Tuesday, February 21, 2017

Belize Honeymoon : Rise of the 'Cuda

 We went to Belize for 18 days in February -

With stays in Caye Caulker, Cayo Frances, San Pedro, San Ignacio and Hopkins.  We stayed in no resorts, used no guides or boats - and fished all artificial lures.  This shot taken near Cayo Frances. 
We explored the dirt back roads roads on foot.... and met lots of big proud sunning iguanas.

.....and by rented bikes.

On my first morning there - I wandered out early - to find snook and tarpon near a dilapidated old dock and a broken sea wall.  The onshore wind blows hard on the regular at Caulker - so the water was murky. I jumped and lost about 7 tarpon and managed to land 5 snook at this spot during our 4 day stay on Caye Caulker. You do need to get up early and have already consulted a map so that you are on your spot by first light ... by 8 am the bite is off. And then by all means - fish again at dusk - if you are not already into the rum by then.

These guys were stationed at a large construction site near the south end of the island - a really big new house being built on the canal. They cheered me on while I lost 3 barracuda in the canal. I rode back to their shack the following day and  gave them a snook I had just caught.  I gave away 2 snook and 2 big barracuda to people I met on the trip.

Barracuda dominate the shallow water during the day - as the area seemed to be not very sharky.  In fact - we only saw one nurse shark the whole time. And there were times when the barracuda were even hitting poppers on a couple of sessions at dawn and dusk as well. I ended up giving this fish away as well - to a construction worker on the south side of Hopkins.  Photo credit: Bri 
I found a school of these really large (24"+) ladyfish while wading off San Pedro. A local at the Dive Shop - Dennis - gave me a tip about a long sandbar that I could wade. A close relative of the tarpon they pull even harder than their larger relative - pound for pound.  I landed and released about 10 and then had the last one of them get eaten off the end of my line in a huge violent boil and splash.  Terns swooped in for any pieces - but I think a huge barracuda ate the lady fish in one bite - as I saw no big dorsal fin from a shark or dolphin. 

Bri casting to a large Barracuda. We did lose some tackle to Barracuda. By the time you put on steel leader to deal with them - to try and catch a truly big one you have spotted -  they were often gone.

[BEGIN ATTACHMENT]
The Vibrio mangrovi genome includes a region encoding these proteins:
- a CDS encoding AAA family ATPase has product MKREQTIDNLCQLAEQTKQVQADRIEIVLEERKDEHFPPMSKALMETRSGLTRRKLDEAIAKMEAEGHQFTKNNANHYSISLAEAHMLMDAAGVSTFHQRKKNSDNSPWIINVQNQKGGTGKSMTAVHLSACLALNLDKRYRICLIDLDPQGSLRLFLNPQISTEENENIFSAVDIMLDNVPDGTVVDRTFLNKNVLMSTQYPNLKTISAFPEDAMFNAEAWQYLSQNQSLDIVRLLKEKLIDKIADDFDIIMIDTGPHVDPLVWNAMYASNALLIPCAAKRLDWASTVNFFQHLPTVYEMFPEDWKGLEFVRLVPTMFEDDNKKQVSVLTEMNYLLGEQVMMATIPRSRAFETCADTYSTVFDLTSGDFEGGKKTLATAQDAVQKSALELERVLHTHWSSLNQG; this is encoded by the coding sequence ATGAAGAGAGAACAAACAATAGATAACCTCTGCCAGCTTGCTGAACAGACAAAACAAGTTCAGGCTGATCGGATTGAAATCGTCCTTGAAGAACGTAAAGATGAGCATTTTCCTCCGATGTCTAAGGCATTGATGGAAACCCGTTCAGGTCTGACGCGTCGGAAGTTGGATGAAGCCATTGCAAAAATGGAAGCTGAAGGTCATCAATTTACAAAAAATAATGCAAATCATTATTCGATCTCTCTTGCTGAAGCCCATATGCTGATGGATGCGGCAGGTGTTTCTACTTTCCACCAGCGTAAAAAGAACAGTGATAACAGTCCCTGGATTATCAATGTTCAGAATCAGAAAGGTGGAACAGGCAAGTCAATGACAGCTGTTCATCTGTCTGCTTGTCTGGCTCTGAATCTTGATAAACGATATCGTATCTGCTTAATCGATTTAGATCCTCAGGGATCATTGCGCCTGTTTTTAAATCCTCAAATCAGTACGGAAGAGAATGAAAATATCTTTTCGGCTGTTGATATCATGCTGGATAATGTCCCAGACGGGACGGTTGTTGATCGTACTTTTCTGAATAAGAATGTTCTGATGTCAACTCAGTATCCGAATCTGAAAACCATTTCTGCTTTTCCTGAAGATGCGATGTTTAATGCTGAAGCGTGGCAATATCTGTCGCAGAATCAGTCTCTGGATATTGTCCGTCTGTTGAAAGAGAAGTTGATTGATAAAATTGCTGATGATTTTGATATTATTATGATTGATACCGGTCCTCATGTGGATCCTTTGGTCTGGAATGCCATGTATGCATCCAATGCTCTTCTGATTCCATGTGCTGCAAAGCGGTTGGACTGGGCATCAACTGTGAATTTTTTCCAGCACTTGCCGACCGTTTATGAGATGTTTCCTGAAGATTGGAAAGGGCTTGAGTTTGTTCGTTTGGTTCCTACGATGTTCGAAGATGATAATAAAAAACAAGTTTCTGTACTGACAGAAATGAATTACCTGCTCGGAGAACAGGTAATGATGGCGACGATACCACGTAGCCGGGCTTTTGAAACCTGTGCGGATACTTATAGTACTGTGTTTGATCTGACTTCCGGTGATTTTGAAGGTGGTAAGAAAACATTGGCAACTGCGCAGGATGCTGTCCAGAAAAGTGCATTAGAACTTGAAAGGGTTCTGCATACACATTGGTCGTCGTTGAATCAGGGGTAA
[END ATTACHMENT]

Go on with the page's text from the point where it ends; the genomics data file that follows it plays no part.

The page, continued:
We caught 3 kinds of jacks and 3 types of snapper. This is an unusual coloration on a Yellow Jack.

Dusk often made for pretty good fishing as well. This was a first for me and very unexpected on artificial lure - A Lookdown. I've seen them before in Florida around big bridge pilings - but had never caught one. It is in the jack family so it pulled hard.  They are impossibly thin - in fact they are one of those creatures like say a Manta Ray that you cannot reconcile - you cannot believe they exist. 

A typical Belize Air BnB.  I realize that staying on back streets is not for everyone.  There are plenty of resorts here in Belize. But the local pot dealer at this end of the island pointed me toward a great fishing spot - even though I did not by any weed from him. 
There are no tackle stores in Belize - save one in downtown San Pedro - Captain Sharks marine store.  So bring everything you need. We travel with 4 piece "pack" rods, extra reel spools, extra line etc.  I met a few very sad fishing dudes who showed up in Belize without proper gear. Though the Tres Pescados Fly shop near the San Pedro ferry dock has great flies. 
Our second leg of the trip was 3 nights at Cayo Frances Farm & Fly.  This is a very special remote tiny wilderness "lodge"  run by Jeff Spiegel that can only accommodate 4 anglers.  He has kayaks and paddleboards for you to use. He is a chef and prepares all of your meals - so the food is the best you will ever eat. The other two guests were Blake and Allison of the Gig Harbor fly shop in Washington.
Small world !
Jeff's place is a really remarkable place in the Belize wilderness. I encourage anyone who fishes to stay here - though it is very fly and bone-centric.  In fact you are kind of a moron if you don't book a few days here.  Photo credit: Bri